After the atomic bombing of Hiroshima on 6th August 1945, with landscapes demolished, soils charred and radiation rampant, Dr. Harold Jacobsen, a scientist from the Manhattan Project, told the Washington Post that Hiroshima will be barren of life and nothing will grow for 75 years. But nature had other plans. The following spring, to everyone's surprise and delight, new shoots were seen springing up amongst the debris of the city. Those new saplings provided a powerful message to the survivors of the atomic bomb and gave them hope that they could rebuild their city.
Today, over six decades after the atomic bomb, Hiroshima is a green and vibrant modern city. Many of the trees that were planted in the city after the war were gifts from overseas donors and donors from other parts of Japan. However, hundreds of trees that are still standing today were actually around the vicinity when the bomb went off. Though broken and badly charred, they survived and soon were healthy again.
After the war, many of those trees were preserved in 55 locations within a 2km radius of the hypocenter. Today, they are officially registered as A-bombed trees. Each A-bombed tree is called a "Hibaku Jumoku" - survivor tree, and is identified by a name plate. According to the City of Hiroshima, there are about 170 survivor trees representing 32 different species.
The tree closest to the hypocenter is a Weeping Willow, which stands 370 meters away from the blast. Although the original tree was toppled by the bomb, its roots survived and new buds sprouted at the base. Another Weeping Willow stands near Seishonen and the Baseball Stadium, 450 meters away from ground zero. A partial list of A-bomb survivors can be found on this page.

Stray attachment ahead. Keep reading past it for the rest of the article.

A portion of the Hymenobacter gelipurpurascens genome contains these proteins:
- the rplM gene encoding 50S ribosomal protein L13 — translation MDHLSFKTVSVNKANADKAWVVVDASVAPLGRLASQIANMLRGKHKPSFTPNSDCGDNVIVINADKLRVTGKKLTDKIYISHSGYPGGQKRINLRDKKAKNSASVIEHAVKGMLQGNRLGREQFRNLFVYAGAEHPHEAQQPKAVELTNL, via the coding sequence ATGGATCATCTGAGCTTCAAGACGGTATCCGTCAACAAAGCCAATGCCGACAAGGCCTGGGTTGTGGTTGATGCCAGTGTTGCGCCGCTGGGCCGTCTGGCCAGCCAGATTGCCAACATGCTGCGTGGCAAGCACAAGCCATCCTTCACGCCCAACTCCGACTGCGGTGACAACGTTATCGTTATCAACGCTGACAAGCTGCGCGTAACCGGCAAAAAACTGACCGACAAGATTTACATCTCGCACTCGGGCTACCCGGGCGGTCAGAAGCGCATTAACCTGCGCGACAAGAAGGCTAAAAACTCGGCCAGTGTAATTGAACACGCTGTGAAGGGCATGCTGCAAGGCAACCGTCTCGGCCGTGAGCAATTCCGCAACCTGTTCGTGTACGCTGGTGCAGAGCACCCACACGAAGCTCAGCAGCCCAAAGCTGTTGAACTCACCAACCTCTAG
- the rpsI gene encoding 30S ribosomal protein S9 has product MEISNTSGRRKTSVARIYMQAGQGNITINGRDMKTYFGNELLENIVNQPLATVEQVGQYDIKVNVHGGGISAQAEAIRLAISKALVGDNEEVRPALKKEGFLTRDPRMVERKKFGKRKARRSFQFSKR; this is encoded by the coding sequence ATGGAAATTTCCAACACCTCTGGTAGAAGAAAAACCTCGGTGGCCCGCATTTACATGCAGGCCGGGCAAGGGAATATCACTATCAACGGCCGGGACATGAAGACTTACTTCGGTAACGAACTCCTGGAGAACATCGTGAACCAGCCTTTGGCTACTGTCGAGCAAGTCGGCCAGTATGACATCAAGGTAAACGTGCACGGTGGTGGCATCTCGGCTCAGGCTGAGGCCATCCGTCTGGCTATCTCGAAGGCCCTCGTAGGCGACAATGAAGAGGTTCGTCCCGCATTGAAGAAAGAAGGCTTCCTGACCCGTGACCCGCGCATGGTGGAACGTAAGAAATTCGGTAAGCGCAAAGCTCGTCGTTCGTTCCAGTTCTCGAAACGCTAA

The trees are located all over on the grounds of public buildings, temples, and shrines, and are under the care of the Hiroshima government. Seeds and seedlings from A-bombed trees are shared by the city and Hiroshima citizens with people in Japan and overseas, and these new trees are now growing in places all over the world.
One of the two pillars of the Sanno Shrine Torii was toppled by the A-bomb blast. The blast also blew away the branches and leaves of the two camphor trees in the precincts of the Shrine, which were then more than 500 years old. At that time, it was feared that the trees might wither and die; however, they gradually began to recover, and now are thickly covered with leaves and branches. Photo credit
Effect of the blast on a plant. Photo credit
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